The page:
Of course Seborrheic Dermatitis in adults has been shown with good research to improve specifically from taking zinc daily (start with 15-20mg, but you can bump it up to 50mg daily, yet I would not do this long term as it will throw your other minerals out of balance), as well as selenium (150-200mcg), biotin (10mg), Folic acid (10mg), and B12 (1000mcg), but we really need to address the cause of the inflammation, or most people will have to be on these supplements long term. Please check with me or your own Naturopathic Doctor before starting any new vitamins, herbs or supplements.

For mothers of infants with cradle cap that are breastfeeding you can ensure that you are not deficient in these vitamins and minerals by taking a high quality prenatal vitamin at the full dose (don’t take mega doses of ANYTHING when you are breastfeeding unless prescribed by your Naturopathic Doctor!!!). But ultimately I would investigate food allergies, as a food you are eating is most likely upsetting the baby. Do add cultured foods like yogurt in to your diet to improve your digestion.

Topically a 5% Tea Tree oil shampoo has been shown to be effective against Seborrheic Dermatitis, but I would make my own conditioner instead and let it sit on the scalp. My rationale for this is that shampoos are really drying and the scalp is already dry and irritated. We want the medicine to sit on the scalp long enough to kill yeast in Seborrheic Dermatitis. I would prepare a topical solution using aloe vera gel or borage oil and tea tree oil. Add about 20 drops of tea tree oil to a ten ounce bottle of aloe vera gel. Shake that up and apply it to your scalp daily for 15 minutes to treat the Seborrheic Dermatitis. Depending on your sensitivity, you can add more tea tree oil than that, however it should NOT ever feel like it is burning. Never apply any essential oils directly to your skin without diluting them in aloe or a carrier oil first as they are caustic and will burn you. If you ever experience burning, rinse it off immediately. Topically aloe vera gel and borage oil have also been shown to be soothing for this condition. For babies you can simply rub their head with olive oil and then comb all the flakes out. Please do not treat your baby for Seborrheic Dermatitis without the help of a skilled herbalist or Naturopathic Doctor such as myself. If you need my help simply pop over to appointment SCHEDULE page and I would be delighted to help you!

Remember that if you discover you have food allergies it is not the end of the world, you simply eliminate the food for a period of time while the immune system forgets about it (typically three months for those blood cells to die and forget the food allergy or intolerance), take probiotics daily to reseed healthy gut flora, adopt better stress management coping techniques, and then rotate the foods that were causing the inflammation back in moderately.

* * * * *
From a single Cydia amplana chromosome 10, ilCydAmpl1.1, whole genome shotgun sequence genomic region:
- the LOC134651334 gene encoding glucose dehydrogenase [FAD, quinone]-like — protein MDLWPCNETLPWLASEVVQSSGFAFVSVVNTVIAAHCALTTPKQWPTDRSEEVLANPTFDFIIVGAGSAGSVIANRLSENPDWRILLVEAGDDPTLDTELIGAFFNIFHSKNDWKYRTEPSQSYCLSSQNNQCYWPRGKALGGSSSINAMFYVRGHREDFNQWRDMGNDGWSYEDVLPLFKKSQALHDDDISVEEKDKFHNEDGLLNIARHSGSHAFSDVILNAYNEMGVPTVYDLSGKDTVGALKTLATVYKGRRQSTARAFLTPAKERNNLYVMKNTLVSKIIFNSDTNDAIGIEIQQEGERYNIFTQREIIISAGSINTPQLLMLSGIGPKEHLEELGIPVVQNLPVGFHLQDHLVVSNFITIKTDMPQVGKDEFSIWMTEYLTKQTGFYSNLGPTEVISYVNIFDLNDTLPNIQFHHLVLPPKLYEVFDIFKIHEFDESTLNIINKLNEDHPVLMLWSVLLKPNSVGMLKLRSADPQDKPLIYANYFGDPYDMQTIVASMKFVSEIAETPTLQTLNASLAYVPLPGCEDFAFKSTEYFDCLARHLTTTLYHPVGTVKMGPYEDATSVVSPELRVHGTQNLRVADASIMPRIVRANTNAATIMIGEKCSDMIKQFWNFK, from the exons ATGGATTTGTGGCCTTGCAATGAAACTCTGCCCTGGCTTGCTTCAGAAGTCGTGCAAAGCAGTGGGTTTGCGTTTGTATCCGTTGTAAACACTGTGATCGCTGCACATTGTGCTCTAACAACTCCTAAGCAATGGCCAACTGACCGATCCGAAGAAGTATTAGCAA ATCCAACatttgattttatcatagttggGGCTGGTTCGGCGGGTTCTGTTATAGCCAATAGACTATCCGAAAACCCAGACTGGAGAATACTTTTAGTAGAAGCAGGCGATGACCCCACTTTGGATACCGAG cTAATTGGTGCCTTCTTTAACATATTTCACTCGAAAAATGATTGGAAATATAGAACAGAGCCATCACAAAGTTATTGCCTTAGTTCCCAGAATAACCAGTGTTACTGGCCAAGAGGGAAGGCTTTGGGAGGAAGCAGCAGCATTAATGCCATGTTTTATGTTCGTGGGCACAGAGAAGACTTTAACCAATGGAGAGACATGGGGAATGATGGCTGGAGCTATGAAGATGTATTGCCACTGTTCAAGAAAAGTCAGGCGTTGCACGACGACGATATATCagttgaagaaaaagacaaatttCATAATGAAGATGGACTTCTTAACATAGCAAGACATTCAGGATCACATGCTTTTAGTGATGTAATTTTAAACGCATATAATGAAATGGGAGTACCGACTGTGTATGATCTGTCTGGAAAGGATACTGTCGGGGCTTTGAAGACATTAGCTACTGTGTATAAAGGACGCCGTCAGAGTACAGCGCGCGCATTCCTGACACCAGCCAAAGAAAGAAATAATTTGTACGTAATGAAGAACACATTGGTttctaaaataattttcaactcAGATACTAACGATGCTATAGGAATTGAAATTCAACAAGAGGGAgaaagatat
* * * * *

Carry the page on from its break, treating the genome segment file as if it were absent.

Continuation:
As a final note on Seborrheic Dermatitis I would like to add that you should NOT ever take any new supplements without checking with your Naturopathic Doctor first, and be sure that you have the correct diagnosis before attempting any home remedies or self treatments for dermatology issues. Heaven forbid my advice ever does more harm than good. Please read my long acne rant about how nothing you put on your skin ever really fixes your skin until we get to the underlying ROOT CAUSE of the Dermatology symptoms or Seborrheic Dermatitis.

Dr. Nicole Sundene, NMD

(480) 837-0900

Dr. Sundene is a Naturopathic Doctor in Scottsdale, Arizona, and is considered a Female Hormone Expert  in Women's Health and Bioidentical Hormones. She specializes in Holistic Women's Health for Menopause, Thyroid, Hashimotos, PMS, Perimenopause, Autoimmune, Postpartum, Chronic Fatigue, Depression, Anxiety, Food Allergies, Digestion, Dermatology , Acne, Psoriasis, Eczema and Adrenal Hormonal Conditions. In 1999 she began working for a Hormone Doctor prior to starting Naturopathic Medical School. With over 22 years of experience in both Prescription and Natural women's health and hormones she presents to women the best integrated health solutions for their Chronic Disease. She has been an Herbalist for over 27 years and enjoys teaching women how to use herbs to balance their hormones, nutrition and optimize their health. Dr. Sundene relies on blood testing for her hormone metrics. The hormone testing is covered per the patient's insurance plan and conducted at certain points in the woman's menstrual cycle. To learn more about Hormone Testing for Women Visit: Bioidentical Hormones. Follow Dr. Sundene on Instagram, Twitter and Facebook for more tips on Women's Health, Female Hormones and Naturopathy!

3 comments on “Seborrheic Dermatitis, Cradle Cap, Itchy Scalp”

  1. My scalp psoriasis is almost gone and I have had it for over 20 years.
    Brilliant work Doc!
    Love you forever!